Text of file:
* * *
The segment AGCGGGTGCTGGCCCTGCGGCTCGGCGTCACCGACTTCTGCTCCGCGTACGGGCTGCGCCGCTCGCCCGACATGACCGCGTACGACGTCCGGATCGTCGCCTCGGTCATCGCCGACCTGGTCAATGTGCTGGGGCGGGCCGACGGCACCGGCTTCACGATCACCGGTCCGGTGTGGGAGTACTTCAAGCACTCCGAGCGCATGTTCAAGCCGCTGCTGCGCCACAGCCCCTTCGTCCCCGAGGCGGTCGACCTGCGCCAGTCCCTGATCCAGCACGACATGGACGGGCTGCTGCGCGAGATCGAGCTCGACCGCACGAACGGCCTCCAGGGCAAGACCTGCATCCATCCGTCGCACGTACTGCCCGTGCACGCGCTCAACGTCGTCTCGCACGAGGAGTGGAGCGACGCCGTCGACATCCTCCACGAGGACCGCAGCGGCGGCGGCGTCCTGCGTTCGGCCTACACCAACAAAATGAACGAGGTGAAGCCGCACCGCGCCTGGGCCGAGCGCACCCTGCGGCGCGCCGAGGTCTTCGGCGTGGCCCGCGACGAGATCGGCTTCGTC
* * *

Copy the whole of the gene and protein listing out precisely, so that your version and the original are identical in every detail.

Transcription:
The segment AGCGGGTGCTGGCCCTGCGGCTCGGCGTCACCGACTTCTGCTCCGCGTACGGGCTGCGCCGCTCGCCCGACATGACCGCGTACGACGTCCGGATCGTCGCCTCGGTCATCGCCGACCTGGTCAATGTGCTGGGGCGGGCCGACGGCACCGGCTTCACGATCACCGGTCCGGTGTGGGAGTACTTCAAGCACTCCGAGCGCATGTTCAAGCCGCTGCTGCGCCACAGCCCCTTCGTCCCCGAGGCGGTCGACCTGCGCCAGTCCCTGATCCAGCACGACATGGACGGGCTGCTGCGCGAGATCGAGCTCGACCGCACGAACGGCCTCCAGGGCAAGACCTGCATCCATCCGTCGCACGTACTGCCCGTGCACGCGCTCAACGTCGTCTCGCACGAGGAGTGGAGCGACGCCGTCGACATCCTCCACGAGGACCGCAGCGGCGGCGGCGTCCTGCGTTCGGCCTACACCAACAAAATGAACGAGGTGAAGCCGCACCGCGCCTGGGCCGAGCGCACCCTGCGGCGCGCCGAGGTCTTCGGCGTGGCCCGCGACGAGATCGGCTTCGTC